The entertainer—who was raised in Bay City, Mich., by her widower father, Silvio Ciccone, after her mom, also named Madonna, died when she was just 5—first got the itch to give back about 12 years ago while in the midst of a career renaissance with her hit album Confessions on a Dance Floor. At the time she felt something was missing. Living in L.A. with Lourdes and Rocco, “I remember thinking, ‘I have so much, and I don’t feel like I’m doing enough,’ ” she recalls. Soon after, she was put in touch with Victoria Keelan, a Malawian woman who explained the country’s dire situation: “The universe was listening. I knew that’s where I was supposed to go.”
While visiting a hospital in 2006, “I felt like I was in a concentration camp. There were not enough beds for bodies, everyone was emaciated, and people were dying—of AIDS, of malaria, of malnutrition,” says Madonna, who launched Raising Malawi after that first trip. “I had children, and I was looking at all these kids who were going to become orphans or already were.” She met David as a baby battling pneumonia and malaria at an orphanage in the capital city of Lilongwe and soon began the adoption process, but when she brought him home in May 2008, “every newspaper said I kidnapped him,” says Madonna. “In my mind I was thinking, ‘Wait a minute. I’m trying to save somebody’s life. Why are you all s—-ing on me right now?’ I did everything by the book. That was a real low point for me. I would cry myself to sleep.” Still, her joy at having David conquered even her darkest days—another gift from Malawi.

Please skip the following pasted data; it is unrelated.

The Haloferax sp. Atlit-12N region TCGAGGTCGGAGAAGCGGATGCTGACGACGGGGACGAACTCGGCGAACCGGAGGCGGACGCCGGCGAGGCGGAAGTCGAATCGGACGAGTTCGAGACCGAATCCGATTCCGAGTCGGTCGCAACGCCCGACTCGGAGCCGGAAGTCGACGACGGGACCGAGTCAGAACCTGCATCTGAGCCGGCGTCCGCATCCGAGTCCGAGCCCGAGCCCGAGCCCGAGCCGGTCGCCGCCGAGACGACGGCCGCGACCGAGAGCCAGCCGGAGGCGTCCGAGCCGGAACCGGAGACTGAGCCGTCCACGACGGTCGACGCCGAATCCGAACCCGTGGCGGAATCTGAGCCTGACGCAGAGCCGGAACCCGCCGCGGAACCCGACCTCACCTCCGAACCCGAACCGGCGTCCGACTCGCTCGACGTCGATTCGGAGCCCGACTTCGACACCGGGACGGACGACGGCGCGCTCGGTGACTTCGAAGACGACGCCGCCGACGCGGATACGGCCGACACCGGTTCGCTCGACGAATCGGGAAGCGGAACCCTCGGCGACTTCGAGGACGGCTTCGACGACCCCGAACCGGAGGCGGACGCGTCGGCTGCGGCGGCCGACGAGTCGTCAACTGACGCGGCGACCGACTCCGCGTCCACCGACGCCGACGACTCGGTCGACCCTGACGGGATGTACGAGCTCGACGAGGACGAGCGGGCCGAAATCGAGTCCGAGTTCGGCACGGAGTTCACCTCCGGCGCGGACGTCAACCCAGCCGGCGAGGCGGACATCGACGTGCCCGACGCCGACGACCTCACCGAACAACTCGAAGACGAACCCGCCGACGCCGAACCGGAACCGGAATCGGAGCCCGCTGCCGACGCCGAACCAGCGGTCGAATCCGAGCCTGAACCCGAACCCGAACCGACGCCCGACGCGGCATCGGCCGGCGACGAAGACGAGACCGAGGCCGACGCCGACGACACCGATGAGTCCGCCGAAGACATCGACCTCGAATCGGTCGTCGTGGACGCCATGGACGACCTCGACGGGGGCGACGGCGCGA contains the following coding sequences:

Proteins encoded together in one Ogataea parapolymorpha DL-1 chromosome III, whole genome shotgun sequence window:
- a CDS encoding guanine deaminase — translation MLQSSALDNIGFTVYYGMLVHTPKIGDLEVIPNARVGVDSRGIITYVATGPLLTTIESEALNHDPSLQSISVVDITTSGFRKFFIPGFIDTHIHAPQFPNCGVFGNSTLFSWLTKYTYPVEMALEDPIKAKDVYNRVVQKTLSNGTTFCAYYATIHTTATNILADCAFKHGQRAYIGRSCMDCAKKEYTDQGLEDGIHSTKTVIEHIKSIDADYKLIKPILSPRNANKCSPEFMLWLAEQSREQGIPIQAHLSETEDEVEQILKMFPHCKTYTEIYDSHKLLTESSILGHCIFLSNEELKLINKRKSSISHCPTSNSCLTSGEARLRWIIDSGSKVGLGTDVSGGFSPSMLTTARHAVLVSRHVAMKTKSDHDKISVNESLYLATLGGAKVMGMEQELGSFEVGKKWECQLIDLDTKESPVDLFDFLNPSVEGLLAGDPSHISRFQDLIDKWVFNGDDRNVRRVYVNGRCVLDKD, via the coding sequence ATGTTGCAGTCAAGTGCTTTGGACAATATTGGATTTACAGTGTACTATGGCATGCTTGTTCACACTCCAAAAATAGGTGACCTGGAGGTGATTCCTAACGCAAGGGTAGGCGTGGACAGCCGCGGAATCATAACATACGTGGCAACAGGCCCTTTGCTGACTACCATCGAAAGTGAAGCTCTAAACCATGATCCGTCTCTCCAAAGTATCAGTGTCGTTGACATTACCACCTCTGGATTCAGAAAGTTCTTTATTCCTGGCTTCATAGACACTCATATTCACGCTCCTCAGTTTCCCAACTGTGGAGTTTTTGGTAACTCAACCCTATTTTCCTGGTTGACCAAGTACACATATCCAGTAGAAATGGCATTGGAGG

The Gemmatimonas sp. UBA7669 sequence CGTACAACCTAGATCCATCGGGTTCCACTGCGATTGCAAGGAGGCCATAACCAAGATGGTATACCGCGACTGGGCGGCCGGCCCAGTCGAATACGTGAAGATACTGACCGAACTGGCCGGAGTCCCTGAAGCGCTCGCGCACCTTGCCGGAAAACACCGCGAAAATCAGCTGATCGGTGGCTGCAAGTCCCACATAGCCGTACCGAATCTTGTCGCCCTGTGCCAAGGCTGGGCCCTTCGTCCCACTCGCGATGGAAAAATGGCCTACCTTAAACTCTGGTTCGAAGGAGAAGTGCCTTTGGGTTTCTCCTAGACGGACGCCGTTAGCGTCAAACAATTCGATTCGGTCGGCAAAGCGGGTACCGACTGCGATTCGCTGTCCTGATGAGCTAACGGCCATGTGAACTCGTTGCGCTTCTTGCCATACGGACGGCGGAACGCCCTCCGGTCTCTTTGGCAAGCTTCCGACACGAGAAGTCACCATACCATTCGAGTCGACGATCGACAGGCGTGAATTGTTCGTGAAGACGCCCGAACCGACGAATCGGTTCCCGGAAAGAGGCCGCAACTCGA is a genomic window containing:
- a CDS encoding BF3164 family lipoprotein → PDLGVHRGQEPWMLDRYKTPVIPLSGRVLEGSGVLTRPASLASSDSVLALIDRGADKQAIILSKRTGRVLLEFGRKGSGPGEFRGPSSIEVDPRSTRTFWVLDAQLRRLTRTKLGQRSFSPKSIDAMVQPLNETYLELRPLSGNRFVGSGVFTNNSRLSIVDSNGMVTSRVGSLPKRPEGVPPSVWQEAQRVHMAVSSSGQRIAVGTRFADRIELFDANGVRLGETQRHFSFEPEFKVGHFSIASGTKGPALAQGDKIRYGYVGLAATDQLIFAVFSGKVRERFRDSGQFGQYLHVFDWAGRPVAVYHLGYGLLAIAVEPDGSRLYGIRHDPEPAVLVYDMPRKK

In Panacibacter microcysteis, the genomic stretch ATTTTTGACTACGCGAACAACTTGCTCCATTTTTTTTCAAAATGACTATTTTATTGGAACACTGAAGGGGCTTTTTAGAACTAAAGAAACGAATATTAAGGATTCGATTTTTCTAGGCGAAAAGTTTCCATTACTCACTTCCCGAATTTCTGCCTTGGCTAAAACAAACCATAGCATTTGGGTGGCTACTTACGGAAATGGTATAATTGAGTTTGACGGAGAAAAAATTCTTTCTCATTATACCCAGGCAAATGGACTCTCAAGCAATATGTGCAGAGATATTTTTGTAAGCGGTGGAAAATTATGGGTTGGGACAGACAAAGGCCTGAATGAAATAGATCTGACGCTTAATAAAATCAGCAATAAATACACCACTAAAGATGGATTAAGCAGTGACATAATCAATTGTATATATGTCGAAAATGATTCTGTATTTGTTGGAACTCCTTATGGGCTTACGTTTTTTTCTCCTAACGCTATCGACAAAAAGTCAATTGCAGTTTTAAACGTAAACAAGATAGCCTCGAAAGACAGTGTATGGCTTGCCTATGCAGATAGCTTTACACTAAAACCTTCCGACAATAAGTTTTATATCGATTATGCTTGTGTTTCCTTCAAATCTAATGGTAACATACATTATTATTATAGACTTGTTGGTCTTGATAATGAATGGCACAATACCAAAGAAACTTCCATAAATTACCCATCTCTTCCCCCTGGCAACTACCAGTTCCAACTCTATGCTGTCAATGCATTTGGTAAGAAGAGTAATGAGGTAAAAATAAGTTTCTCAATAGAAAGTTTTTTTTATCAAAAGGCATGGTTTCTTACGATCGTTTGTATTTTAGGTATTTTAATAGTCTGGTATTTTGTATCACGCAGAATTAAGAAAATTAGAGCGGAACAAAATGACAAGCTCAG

“When you go places where people have nothing, you see how people are still managing to smile and be happy with the simplest thing, and you feel like a greedy, selfish pig for ever complaining about anything,” she says. “You think, ‘Am I here to help you, or are you helping me?’ ”
Even more difficult was adopting Mercy, who was bedridden with malaria when Madonna met her at an orphanage in Blantyre. By then divorced from Ritchie, she was told by Malawian officials “I was not capable of raising a child,” recalls the singer, who split from the filmmaker in 2008. She successfully challenged the refusal in Malawi’s supreme court and brought Mercy home in June 2009.